Episode 40 – How to Live a Creative Life

In this episode I discuss some of the ways you can start to live a creative life. There is a lot more to waves than you might believe.

When I was young, my father would take us on vacation for a month every year. When I was fifteen, we were in Durban, a port city on the East coast of South Africa. They were holding an international surfing contest. For a fifteen-year-old kid, this was heaven. Sun, sea, sand and a beach filled with attractive young women. This was the definition of paradise. Especially when you are young and good-looking. Of course, now I’m just good looking.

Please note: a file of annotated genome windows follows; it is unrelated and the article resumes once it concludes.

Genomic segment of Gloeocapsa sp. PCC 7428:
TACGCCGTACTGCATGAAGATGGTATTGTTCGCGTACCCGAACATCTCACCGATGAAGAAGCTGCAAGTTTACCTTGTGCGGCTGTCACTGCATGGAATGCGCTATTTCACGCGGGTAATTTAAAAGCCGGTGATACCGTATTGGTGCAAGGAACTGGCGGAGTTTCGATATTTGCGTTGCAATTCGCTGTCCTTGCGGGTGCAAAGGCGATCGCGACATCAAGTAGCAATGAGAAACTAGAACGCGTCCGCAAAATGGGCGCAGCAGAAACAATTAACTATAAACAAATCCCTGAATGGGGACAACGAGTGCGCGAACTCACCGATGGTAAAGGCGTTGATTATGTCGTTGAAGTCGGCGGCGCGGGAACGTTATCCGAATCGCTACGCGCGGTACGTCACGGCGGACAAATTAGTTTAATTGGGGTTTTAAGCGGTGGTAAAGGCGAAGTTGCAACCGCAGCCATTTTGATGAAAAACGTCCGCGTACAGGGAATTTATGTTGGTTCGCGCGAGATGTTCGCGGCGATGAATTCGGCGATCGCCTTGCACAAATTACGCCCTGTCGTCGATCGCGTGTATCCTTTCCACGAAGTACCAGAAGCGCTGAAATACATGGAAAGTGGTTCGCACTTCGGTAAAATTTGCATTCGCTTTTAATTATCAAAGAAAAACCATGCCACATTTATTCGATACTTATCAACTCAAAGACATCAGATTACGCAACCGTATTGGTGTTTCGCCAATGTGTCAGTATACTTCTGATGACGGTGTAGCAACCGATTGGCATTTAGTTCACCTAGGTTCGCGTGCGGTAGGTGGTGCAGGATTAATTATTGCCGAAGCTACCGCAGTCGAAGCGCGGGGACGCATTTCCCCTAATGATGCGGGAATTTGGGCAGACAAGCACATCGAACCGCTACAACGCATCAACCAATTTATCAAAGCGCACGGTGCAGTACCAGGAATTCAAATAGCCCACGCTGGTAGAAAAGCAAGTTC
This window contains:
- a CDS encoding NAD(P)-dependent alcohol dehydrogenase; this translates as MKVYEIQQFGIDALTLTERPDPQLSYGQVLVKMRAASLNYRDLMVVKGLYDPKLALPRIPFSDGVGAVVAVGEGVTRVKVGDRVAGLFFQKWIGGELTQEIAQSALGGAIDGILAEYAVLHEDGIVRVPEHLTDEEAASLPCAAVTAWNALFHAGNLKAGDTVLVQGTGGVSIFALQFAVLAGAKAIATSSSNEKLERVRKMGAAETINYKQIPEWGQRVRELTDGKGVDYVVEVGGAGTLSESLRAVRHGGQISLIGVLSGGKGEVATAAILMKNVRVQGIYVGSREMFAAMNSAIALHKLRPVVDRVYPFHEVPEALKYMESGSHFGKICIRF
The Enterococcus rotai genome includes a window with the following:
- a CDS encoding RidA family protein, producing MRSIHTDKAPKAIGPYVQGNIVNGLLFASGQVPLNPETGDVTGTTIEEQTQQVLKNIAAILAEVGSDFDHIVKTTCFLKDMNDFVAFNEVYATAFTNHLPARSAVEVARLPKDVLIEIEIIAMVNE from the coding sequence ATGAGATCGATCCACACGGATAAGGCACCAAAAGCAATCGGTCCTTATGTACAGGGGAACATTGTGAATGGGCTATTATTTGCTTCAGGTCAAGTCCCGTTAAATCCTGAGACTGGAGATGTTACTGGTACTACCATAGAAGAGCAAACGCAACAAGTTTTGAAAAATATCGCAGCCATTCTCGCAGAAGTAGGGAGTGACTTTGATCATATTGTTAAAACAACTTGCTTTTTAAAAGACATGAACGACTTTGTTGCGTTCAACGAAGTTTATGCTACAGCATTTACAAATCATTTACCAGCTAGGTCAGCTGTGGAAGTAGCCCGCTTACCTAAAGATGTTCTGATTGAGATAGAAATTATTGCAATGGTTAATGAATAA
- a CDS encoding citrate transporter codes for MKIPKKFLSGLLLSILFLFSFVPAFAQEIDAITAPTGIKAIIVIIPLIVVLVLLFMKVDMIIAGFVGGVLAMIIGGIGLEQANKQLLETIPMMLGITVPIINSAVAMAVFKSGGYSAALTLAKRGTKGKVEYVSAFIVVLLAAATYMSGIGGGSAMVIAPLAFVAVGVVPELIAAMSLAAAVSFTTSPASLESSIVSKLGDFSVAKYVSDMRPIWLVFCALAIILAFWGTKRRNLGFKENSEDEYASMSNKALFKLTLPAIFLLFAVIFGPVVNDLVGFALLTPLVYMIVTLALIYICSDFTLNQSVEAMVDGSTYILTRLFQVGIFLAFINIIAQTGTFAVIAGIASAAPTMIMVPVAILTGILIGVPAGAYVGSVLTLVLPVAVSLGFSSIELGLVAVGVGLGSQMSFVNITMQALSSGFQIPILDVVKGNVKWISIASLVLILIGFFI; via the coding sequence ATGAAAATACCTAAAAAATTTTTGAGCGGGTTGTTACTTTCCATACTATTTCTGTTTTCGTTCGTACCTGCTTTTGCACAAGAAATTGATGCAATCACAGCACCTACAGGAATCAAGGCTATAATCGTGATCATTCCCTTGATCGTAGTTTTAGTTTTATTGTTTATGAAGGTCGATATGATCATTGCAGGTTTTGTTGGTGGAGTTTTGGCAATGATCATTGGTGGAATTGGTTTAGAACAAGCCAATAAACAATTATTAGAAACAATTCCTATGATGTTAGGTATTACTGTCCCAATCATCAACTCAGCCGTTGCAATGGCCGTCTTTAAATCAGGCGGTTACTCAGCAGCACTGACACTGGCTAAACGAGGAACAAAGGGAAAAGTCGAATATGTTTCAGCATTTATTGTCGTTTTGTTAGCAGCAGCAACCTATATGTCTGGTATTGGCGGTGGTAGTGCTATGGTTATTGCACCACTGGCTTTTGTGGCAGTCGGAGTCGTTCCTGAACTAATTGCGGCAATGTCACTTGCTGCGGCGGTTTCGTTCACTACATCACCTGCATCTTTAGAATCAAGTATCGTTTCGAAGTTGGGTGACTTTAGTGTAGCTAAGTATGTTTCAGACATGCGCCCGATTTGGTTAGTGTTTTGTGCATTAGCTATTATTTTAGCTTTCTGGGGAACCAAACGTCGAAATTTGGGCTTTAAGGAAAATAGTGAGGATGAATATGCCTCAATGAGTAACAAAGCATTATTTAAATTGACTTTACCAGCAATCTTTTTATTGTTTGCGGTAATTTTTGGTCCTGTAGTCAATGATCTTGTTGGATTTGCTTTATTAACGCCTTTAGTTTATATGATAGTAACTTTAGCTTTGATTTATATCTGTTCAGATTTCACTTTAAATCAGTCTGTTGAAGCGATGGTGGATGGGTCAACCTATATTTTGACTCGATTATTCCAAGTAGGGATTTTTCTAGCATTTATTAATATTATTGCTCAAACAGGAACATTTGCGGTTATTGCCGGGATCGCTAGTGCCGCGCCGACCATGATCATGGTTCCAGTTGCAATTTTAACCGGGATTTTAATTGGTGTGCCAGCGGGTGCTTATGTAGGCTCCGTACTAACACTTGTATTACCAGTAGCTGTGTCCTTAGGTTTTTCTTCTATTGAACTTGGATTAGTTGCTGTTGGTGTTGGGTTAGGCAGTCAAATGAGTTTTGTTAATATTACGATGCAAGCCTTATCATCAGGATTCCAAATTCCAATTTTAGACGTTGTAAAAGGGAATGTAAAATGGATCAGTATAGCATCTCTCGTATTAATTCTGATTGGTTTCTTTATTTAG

The competition came down to two surfers. The Australian, Shane Horan caught the first wave. It was a perfect run down the length of the beach. The Hawaiian, Dane Keoloa caught the next wave for the final run of the competition. It was another perfect run. Right at the end of his run, with the waves about three feet high, he did a perfect 360 on his board. The beach erupted with applause.

I don’t know much about surfing, except that it is fun to watch. I do know something about waves. From quite a young age I would paddle out passed the breakers and swim around for a while. When you are close to the beach, it is quite easy to dive over the waves. When they get a little bigger you have to know how to handle them. If a wave is cresting you have two options. You can try to chest up the wave if it is not too big, or you tunnel through the wave. If it isn’t cresting, you just rise up the swell and let the wave go.